affirming dismissal of conspiracy charge against officers and directors of a corporation because conspiracy "cannot exist between a corporation and its . . . employees"Summary of this case from Rubloff Dev. Grp., Inc. v. SuperValu, Inc.
Opinion filed August 28, 1980.
APPEAL from the Circuit Court of La Salle County; the Hon. LEONARD HOFFMAN, Judge, presiding.
T.A. Groenke and Sara Pfrommer, both of McDermott, Will Emery, of Chicago, and Craig Armstrong, of Ottawa, for appellant.
Frank K. Heap and John J. Verscaj, both of Bell, Boyd, Lloyd, Haddad Burns, of Chicago, and Michael T. Reagan, of Hupp, Irion Reagan, of Ottawa, for appellee.
Plaintiff Joseph Bonanno appeals from two orders of the Circuit Court of La Salle County, one of which dismissed his complaint against defendant La Salle Bureau County Railroad Company on the ground of res judicata and the other which denied him leave to file an amended complaint. The litigation which preceded the orders appealed from must be summarized in order to understand the contested rulings.
The transactions giving rise to this litigation occurred in 1970 when plaintiff, through his wholly owned corporation, Diversified Properties, Inc., purchased 466 surplus railroad boxcars at $1,000 each from Equitable Life Assurance Company and financed the purchase with a bank loan. Plaintiff then contracted with defendant railroad to lease tracks and facilities for the repair and refurbishing of the cars which were to be delivered to defendant by the previous lessee, Penn Central Railroad. Defendant agreed to place the refurbished cars back in service and to collect the per diem fees for the use of the cars. The term of the contract was to be 7 years, but difficulties arose when Penn Central delivered to defendant some cars which were not listed by serial number in the purchase and lease contracts, and as to other cars which were listed in the contracts, Penn Central retained possession and collected the per diem fees for their use. Eventually Penn Central, Diversified, and defendant settled their conflicting claims to the per diem payments collected upon the boxcars and agreed to return the boxcars to their rightful owners. At the same time, Diversified released defendant from the service agreement, and plaintiff entered into an agreement with another railroad, Cadillac Lake City Railroad, to act as servicing agent for his boxcars. By July 1971, most of plaintiff's boxcars had been transferred to Cadillac, but not all.
In order to meet the payments due on his New Jersey bank loan, plaintiff sold his interest in Diversified, including his claim to the remaining boxcars and his claim of $175,000 in unpaid per diem fees, to Emons Industries. Diversified had, in the meantime, filed a Federal suit against defendant to collect the withheld fees, but this suit was subsequently dismissed for want of diversity jurisdiction. When defendant declined to turn over the cars and the fees to Emons, plaintiff extricated himself from the Emons deal by agreeing to pay Emons $166,000 and other property in return for the claim against defendant for the fees and boxcars.
Plaintiff, then, in November of 1972, entered into a contract with Medic Enterprises whereby Medic paid $175,000 for title to about 86 boxcars and the claim to the fees. Medic recovered possession of 20 of the boxcars from another railroad and returned them to service after refurbishing, but defendant again refused to turn over the remaining 66 cars and the per diem fees. In May of 1973 Medic filed suit against defendant, alleging that defendant had wrongfully detained 66 cars having a value of $660,000 in violation of defendant's agreement with Diversified; that Medic is the successor in interest to Diversified; that Medic has lost $175,000 due to defendant's failure to place these cars in service; that Medic has lost $100,000 for repairs that will be required because the brass fittings have been stripped from the cars; and that Medic has lost $100,000 in fees wrongfully withheld. On June 11, 1973, defendant filed a motion to dismiss the complaint because of certain technical defects in the complaint, and on November 6, 1974, after notice to the attorney of record, the motion was granted. The court's order recited that there was no appearance for the plaintiff at the hearing. A copy of the order was sent to plaintiff's attorney. In June of 1975 defendant filed a motion for final order of dismissal which asserted that plaintiff had engaged in no activity in this suit since the November 6, 1974, dismissal order, and again, after notice to plaintiff's attorney of record, the requested order was entered on June 9, 1975. That order recited that plaintiff did not appear for the hearing and then stated that "this Cause is hereby finally dismissed with prejudice."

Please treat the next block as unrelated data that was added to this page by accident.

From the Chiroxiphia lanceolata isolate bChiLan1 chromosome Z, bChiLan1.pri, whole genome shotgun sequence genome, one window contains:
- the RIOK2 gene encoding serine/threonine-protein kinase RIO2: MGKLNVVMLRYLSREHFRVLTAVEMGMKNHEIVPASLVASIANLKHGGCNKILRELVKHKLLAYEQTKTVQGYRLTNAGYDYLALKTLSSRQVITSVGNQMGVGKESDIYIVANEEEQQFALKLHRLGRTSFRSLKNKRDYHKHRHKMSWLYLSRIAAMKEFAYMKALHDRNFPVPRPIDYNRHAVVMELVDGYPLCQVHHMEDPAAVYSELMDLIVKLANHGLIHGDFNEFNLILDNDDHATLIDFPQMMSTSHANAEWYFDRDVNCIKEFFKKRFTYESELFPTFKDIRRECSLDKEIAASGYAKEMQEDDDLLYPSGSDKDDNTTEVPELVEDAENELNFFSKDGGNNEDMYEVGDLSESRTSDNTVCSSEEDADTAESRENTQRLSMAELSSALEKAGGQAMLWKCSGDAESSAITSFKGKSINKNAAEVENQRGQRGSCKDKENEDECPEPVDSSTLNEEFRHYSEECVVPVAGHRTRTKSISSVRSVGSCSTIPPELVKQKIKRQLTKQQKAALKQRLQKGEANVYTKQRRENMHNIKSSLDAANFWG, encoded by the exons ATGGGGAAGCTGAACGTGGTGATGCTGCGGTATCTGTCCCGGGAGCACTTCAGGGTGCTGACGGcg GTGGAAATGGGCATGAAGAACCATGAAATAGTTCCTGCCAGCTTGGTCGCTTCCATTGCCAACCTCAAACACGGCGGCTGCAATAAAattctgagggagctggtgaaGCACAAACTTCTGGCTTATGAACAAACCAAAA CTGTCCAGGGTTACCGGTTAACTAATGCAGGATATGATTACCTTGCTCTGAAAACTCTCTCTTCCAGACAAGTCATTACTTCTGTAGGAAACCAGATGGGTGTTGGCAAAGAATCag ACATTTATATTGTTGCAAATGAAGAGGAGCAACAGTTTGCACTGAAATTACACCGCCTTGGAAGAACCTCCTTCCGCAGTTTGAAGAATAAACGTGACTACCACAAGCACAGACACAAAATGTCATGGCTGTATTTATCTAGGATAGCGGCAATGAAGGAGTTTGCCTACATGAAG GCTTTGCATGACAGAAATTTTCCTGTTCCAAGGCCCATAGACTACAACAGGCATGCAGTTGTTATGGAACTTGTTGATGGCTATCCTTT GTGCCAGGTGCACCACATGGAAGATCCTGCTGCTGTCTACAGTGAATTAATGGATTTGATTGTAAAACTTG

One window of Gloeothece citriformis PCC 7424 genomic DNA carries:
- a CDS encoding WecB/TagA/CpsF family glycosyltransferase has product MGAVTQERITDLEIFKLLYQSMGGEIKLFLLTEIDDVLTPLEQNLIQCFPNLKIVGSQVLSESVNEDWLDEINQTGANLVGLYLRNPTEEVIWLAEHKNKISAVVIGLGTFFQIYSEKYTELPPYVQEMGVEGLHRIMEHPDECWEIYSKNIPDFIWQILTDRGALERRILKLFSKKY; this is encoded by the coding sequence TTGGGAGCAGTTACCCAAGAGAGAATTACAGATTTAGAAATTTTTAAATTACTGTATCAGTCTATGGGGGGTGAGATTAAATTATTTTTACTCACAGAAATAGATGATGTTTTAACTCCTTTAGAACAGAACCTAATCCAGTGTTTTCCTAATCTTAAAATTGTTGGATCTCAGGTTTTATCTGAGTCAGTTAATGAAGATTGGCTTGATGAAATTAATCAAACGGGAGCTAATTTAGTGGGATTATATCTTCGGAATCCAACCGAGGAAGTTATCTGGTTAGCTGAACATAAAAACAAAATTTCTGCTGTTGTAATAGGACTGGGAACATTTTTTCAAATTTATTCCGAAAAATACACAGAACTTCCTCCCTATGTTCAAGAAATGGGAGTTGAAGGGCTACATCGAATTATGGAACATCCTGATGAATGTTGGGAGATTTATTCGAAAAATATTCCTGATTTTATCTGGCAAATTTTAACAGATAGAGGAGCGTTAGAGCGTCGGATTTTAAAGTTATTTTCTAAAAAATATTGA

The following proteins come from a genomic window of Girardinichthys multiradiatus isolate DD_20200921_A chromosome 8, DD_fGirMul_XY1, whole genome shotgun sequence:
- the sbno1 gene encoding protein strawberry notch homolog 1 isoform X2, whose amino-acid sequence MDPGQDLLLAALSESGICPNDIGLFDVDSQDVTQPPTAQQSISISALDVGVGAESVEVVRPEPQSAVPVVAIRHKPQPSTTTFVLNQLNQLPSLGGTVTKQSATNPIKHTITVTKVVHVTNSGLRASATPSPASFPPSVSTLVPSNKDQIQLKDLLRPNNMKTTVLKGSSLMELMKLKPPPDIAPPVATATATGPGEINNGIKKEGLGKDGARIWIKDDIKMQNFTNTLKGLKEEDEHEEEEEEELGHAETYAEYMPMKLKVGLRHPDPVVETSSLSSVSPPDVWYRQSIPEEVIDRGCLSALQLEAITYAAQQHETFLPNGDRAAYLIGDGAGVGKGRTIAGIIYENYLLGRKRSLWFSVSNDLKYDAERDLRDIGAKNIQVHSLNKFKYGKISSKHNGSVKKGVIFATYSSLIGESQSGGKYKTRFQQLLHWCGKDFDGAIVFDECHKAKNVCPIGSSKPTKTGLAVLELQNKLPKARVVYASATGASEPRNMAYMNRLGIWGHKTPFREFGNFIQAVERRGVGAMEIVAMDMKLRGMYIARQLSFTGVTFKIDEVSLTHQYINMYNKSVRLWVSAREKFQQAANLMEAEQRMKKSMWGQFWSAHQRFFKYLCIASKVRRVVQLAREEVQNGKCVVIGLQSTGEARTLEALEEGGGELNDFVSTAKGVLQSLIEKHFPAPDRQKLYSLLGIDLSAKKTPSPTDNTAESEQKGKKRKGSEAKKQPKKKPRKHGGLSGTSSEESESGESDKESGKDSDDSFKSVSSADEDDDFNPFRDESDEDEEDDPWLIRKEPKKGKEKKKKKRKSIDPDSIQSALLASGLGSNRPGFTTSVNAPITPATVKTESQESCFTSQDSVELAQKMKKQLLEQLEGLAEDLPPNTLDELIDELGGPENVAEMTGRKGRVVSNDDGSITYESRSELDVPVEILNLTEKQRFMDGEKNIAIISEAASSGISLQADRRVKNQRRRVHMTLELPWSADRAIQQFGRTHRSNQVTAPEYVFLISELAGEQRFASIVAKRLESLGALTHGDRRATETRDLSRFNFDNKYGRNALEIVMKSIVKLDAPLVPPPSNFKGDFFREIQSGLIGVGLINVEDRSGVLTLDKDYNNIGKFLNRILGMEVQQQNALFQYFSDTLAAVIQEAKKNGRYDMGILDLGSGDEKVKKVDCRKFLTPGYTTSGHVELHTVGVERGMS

A few days later on June 18, 1975, plaintiff filed a petition in the Medic suit requesting the court to substitute him as plaintiff in place of Medic and to grant leave to file an amended complaint. In support of this petition plaintiff attached his own affidavit which asserted that he has "succeeded to all right and interest of Medic Enterprises, Inc.," in the La Salle County suit by virtue of a consent order entered in a New Jersey proceeding. The New Jersey order declared the contract between plaintiff and Medic rescinded. In the amended complaint, which plaintiff sought leave to file, plaintiff stated, inter alia, that he acquired "right, title and interest in the subject matter of this suit" pursuant to the New Jersey consent order; that he was the successor in interest to Diversified; and that Diversified had contracted with defendant for the use of certain railroad cars, 66 of which were wrongfully detained by defendant. The remainder of the amended complaint was identical to the Medic complaint except that the fees lost for failure to place these cars in service was computed at $500,000. Plaintiff later filed a motion to vacate the dismissal of the Medic suit, and that motion was denied on July 31, 1975. No appeal was taken in that proceeding.